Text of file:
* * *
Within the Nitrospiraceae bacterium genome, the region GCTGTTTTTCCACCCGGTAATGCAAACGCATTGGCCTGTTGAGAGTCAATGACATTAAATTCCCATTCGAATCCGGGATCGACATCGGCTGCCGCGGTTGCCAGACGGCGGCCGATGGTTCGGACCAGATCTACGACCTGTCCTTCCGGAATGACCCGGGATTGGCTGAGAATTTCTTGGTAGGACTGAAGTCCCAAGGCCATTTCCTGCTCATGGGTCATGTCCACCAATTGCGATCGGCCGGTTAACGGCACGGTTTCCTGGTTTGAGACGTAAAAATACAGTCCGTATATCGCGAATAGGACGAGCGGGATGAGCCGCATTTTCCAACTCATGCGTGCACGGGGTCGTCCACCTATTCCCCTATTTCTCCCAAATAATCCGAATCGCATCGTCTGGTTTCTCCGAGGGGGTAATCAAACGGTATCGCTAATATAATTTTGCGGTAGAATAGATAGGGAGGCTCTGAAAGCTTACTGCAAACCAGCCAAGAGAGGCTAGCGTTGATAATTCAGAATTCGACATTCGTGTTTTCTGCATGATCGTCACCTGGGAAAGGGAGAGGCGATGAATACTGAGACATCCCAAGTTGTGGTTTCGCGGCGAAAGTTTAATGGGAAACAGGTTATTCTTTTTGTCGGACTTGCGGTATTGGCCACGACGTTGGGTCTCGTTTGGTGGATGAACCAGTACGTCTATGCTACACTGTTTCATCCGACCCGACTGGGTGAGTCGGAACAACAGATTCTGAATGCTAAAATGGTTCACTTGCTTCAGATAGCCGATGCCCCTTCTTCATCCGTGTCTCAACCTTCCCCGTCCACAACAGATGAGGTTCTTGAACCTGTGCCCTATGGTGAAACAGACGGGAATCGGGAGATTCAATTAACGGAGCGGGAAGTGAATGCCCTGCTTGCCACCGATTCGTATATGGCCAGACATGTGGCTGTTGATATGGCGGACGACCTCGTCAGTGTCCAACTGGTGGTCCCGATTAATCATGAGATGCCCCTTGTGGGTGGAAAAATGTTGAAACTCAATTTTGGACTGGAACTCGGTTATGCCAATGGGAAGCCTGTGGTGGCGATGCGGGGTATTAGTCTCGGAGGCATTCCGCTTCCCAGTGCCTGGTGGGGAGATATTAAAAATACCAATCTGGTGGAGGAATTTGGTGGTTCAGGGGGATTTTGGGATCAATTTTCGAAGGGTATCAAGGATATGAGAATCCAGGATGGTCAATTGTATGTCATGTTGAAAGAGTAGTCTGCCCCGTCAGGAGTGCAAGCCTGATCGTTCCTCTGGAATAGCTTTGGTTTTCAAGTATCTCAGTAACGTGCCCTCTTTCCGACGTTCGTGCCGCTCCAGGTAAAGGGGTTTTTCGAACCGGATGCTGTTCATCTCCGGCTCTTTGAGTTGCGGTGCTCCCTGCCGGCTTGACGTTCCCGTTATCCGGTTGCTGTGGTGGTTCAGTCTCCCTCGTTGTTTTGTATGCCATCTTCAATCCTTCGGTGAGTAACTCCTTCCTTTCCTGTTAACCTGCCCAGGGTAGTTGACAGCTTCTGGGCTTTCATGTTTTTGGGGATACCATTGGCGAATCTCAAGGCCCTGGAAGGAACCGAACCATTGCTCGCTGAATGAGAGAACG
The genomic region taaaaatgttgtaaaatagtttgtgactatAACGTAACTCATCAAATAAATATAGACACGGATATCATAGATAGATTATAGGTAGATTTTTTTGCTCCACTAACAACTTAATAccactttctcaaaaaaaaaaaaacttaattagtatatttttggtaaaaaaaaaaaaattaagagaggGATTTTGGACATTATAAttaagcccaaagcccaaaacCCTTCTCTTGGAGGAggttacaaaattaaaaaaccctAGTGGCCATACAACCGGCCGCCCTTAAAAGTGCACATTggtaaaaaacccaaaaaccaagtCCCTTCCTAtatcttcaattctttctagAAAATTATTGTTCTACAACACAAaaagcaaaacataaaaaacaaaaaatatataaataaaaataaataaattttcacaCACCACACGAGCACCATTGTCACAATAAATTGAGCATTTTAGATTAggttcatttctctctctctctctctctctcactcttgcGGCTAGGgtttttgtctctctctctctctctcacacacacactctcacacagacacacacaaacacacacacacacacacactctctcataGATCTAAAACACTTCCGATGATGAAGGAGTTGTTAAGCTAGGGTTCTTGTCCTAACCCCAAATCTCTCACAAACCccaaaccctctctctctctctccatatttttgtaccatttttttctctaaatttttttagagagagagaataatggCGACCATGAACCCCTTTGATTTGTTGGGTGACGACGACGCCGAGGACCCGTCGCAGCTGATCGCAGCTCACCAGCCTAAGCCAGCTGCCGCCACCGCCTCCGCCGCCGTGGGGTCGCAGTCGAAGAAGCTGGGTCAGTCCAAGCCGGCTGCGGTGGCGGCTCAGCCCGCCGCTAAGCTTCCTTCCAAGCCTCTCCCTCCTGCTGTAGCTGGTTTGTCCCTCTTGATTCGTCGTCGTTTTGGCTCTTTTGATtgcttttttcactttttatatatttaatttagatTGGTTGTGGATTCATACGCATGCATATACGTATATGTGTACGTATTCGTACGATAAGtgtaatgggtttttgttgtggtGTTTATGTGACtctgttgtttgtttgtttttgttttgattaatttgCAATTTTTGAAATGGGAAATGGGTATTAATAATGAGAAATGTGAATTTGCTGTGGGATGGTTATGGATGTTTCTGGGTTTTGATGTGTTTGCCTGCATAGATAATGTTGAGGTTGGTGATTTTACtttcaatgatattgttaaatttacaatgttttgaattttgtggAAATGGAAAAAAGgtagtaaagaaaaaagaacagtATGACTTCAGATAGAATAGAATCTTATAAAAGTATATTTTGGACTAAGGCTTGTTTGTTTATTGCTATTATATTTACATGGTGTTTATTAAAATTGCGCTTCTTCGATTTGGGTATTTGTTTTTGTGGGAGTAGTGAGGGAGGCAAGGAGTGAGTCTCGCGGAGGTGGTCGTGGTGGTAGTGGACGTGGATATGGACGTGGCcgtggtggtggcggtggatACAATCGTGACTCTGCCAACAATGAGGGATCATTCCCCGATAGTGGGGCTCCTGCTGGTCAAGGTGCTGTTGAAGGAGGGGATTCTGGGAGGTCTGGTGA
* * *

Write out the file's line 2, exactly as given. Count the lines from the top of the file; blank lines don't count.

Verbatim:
The genomic region taaaaatgttgtaaaatagtttgtgactatAACGTAACTCATCAAATAAATATAGACACGGATATCATAGATAGATTATAGGTAGATTTTTTTGCTCCACTAACAACTTAATAccactttctcaaaaaaaaaaaaacttaattagtatatttttggtaaaaaaaaaaaaattaagagaggGATTTTGGACATTATAAttaagcccaaagcccaaaacCCTTCTCTTGGAGGAggttacaaaattaaaaaaccctAGTGGCCATACAACCGGCCGCCCTTAAAAGTGCACATTggtaaaaaacccaaaaaccaagtCCCTTCCTAtatcttcaattctttctagAAAATTATTGTTCTACAACACAAaaagcaaaacataaaaaacaaaaaatatataaataaaaataaataaattttcacaCACCACACGAGCACCATTGTCACAATAAATTGAGCATTTTAGATTAggttcatttctctctctctctctctctctcactcttgcGGCTAGGgtttttgtctctctctctctctctcacacacacactctcacacagacacacacaaacacacacacacacacacactctctcataGATCTAAAACACTTCCGATGATGAAGGAGTTGTTAAGCTAGGGTTCTTGTCCTAACCCCAAATCTCTCACAAACCccaaaccctctctctctctctccatatttttgtaccatttttttctctaaatttttttagagagagagaataatggCGACCATGAACCCCTTTGATTTGTTGGGTGACGACGACGCCGAGGACCCGTCGCAGCTGATCGCAGCTCACCAGCCTAAGCCAGCTGCCGCCACCGCCTCCGCCGCCGTGGGGTCGCAGTCGAAGAAGCTGGGTCAGTCCAAGCCGGCTGCGGTGGCGGCTCAGCCCGCCGCTAAGCTTCCTTCCAAGCCTCTCCCTCCTGCTGTAGCTGGTTTGTCCCTCTTGATTCGTCGTCGTTTTGGCTCTTTTGATtgcttttttcactttttatatatttaatttagatTGGTTGTGGATTCATACGCATGCATATACGTATATGTGTACGTATTCGTACGATAAGtgtaatgggtttttgttgtggtGTTTATGTGACtctgttgtttgtttgtttttgttttgattaatttgCAATTTTTGAAATGGGAAATGGGTATTAATAATGAGAAATGTGAATTTGCTGTGGGATGGTTATGGATGTTTCTGGGTTTTGATGTGTTTGCCTGCATAGATAATGTTGAGGTTGGTGATTTTACtttcaatgatattgttaaatttacaatgttttgaattttgtggAAATGGAAAAAAGgtagtaaagaaaaaagaacagtATGACTTCAGATAGAATAGAATCTTATAAAAGTATATTTTGGACTAAGGCTTGTTTGTTTATTGCTATTATATTTACATGGTGTTTATTAAAATTGCGCTTCTTCGATTTGGGTATTTGTTTTTGTGGGAGTAGTGAGGGAGGCAAGGAGTGAGTCTCGCGGAGGTGGTCGTGGTGGTAGTGGACGTGGATATGGACGTGGCcgtggtggtggcggtggatACAATCGTGACTCTGCCAACAATGAGGGATCATTCCCCGATAGTGGGGCTCCTGCTGGTCAAGGTGCTGTTGAAGGAGGGGATTCTGGGAGGTCTGGTGA